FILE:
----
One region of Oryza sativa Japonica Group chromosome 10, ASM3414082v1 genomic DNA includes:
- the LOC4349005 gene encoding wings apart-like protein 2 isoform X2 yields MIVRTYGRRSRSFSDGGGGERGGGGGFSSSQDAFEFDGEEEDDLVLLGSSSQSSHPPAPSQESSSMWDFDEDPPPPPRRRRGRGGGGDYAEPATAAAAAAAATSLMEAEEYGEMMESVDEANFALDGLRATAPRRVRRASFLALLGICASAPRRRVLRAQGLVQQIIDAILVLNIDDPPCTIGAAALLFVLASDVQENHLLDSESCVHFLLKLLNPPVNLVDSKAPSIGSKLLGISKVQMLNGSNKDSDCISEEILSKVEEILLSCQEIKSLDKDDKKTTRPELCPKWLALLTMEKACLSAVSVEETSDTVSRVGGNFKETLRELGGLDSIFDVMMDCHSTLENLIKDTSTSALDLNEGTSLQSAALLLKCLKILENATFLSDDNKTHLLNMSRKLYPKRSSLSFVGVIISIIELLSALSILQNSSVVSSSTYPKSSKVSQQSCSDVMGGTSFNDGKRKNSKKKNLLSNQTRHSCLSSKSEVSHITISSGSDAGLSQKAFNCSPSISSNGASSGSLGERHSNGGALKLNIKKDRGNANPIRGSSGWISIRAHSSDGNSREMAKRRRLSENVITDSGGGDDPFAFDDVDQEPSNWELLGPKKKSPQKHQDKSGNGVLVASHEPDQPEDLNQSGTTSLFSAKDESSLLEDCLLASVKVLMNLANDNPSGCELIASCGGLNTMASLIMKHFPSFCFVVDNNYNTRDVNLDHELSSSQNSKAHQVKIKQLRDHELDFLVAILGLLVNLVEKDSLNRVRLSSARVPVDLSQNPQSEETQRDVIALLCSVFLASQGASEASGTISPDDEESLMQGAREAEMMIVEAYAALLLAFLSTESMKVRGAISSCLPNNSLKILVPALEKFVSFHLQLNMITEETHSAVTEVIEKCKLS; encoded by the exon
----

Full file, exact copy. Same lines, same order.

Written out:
One region of Oryza sativa Japonica Group chromosome 10, ASM3414082v1 genomic DNA includes:
- the LOC4349005 gene encoding wings apart-like protein 2 isoform X2 yields MIVRTYGRRSRSFSDGGGGERGGGGGFSSSQDAFEFDGEEEDDLVLLGSSSQSSHPPAPSQESSSMWDFDEDPPPPPRRRRGRGGGGDYAEPATAAAAAAAATSLMEAEEYGEMMESVDEANFALDGLRATAPRRVRRASFLALLGICASAPRRRVLRAQGLVQQIIDAILVLNIDDPPCTIGAAALLFVLASDVQENHLLDSESCVHFLLKLLNPPVNLVDSKAPSIGSKLLGISKVQMLNGSNKDSDCISEEILSKVEEILLSCQEIKSLDKDDKKTTRPELCPKWLALLTMEKACLSAVSVEETSDTVSRVGGNFKETLRELGGLDSIFDVMMDCHSTLENLIKDTSTSALDLNEGTSLQSAALLLKCLKILENATFLSDDNKTHLLNMSRKLYPKRSSLSFVGVIISIIELLSALSILQNSSVVSSSTYPKSSKVSQQSCSDVMGGTSFNDGKRKNSKKKNLLSNQTRHSCLSSKSEVSHITISSGSDAGLSQKAFNCSPSISSNGASSGSLGERHSNGGALKLNIKKDRGNANPIRGSSGWISIRAHSSDGNSREMAKRRRLSENVITDSGGGDDPFAFDDVDQEPSNWELLGPKKKSPQKHQDKSGNGVLVASHEPDQPEDLNQSGTTSLFSAKDESSLLEDCLLASVKVLMNLANDNPSGCELIASCGGLNTMASLIMKHFPSFCFVVDNNYNTRDVNLDHELSSSQNSKAHQVKIKQLRDHELDFLVAILGLLVNLVEKDSLNRVRLSSARVPVDLSQNPQSEETQRDVIALLCSVFLASQGASEASGTISPDDEESLMQGAREAEMMIVEAYAALLLAFLSTESMKVRGAISSCLPNNSLKILVPALEKFVSFHLQLNMITEETHSAVTEVIEKCKLS; encoded by the exon